When the pot of squash is done boiling, drain, then cook for a few more minutes on low heat to evaporate excess water, then transfer to the blender. Puree until smooth, set aside.
Start cooking pasta al dente.
In the pan of onion blend, add flour and whisk thoroughly until moisture is soaked up. Let this cook for a few minutes until light brown. Whisk in almond milk. Bring to a strong simmer, stirring often, until it thickens. Careful not to burn! Once it thickens, add pinch more salt, a dash of sage, and the pureed squash, mix, then take off the heat. If desired, add nutmeg to taste. This should be the consistency of an alfredo sauce.
Put sauce, roasted squash cubes, and drained pasta into a mixing bowl, then stir until coated. Put into oiled baking dish, top with cheese (vegan or dairy). Cover with foil, bake in 350 degree oven for 10 minutes. Uncover, cook for additional 10 minutes. Then switch to broil to brown the cheese for approximately 3 minutes.
This pairs well with a nice light salad and a fireplace!
While we were in Colorado, we went on a truly gorgeous hike to Emerald Lake in the Rockies. It was an all day excursion, and while we did bring snacks, we were ready for a hearty dinner when we got back home. Mark whipped us up this ridiculously good stew, and it really hit the spot.
4 cups vegetable broth
2 bay leaves
1 medium white onion, diced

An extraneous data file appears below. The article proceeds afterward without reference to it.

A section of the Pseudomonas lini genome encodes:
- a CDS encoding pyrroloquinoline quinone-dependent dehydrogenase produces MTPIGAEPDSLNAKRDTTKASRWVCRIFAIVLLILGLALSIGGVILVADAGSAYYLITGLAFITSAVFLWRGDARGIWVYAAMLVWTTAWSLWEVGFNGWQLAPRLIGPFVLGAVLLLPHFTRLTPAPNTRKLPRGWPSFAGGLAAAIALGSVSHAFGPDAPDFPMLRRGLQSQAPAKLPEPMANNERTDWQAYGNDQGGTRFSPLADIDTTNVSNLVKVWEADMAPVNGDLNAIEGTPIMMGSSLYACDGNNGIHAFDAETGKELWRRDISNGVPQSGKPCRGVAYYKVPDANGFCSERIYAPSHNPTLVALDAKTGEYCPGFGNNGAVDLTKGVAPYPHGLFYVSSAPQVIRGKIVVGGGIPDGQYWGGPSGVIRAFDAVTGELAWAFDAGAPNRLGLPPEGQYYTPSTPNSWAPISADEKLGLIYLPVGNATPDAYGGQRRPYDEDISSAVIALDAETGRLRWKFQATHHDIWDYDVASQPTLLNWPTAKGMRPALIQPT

2 stalks celery, diced
2 carrots, diced
rosemary, to taste
2 tbsp EVOO
salt, to taste
5 cloves garlic, minced
1 can diced tomatoes
2 cans cannelini beans, drained
1 bunch kale, de-stemmed and chopped
crushed red pepper, to taste
Lightly simmer EVOO, salt, carrots, celery, onion, bay leaves, and rosemary until onions are soft, stirring occasionally. Then add garlic, crushed red pepper, diced tomatoes, and beans. Stir. Mix in veg broth, then kale, stir. Bring to a full boil, then reduce to a simmer. Add more veg broth if desired. Simmer at least until kale is tender, but the longer it simmers, the more the flavors come out.
Make.Share.Do. is a weekend skill-sharing conference exploring homesteading, self-reliance, and interdependence. We have tapped into the vast knowledge and passion within our own community, and put together an exciting weekend packed with dozens of practical, educational, and social events. Whether you’re looking for an introduction to carpentry, canning, or beekeeping, or a more intensive exploration of fermentation or herbalism, Make.Share.Do. has all that and so much more. This will be a fun and fascinating event for committed homesteaders, as well as community members looking for tools and ideas to spark a more sustainable lifestyle. For more info: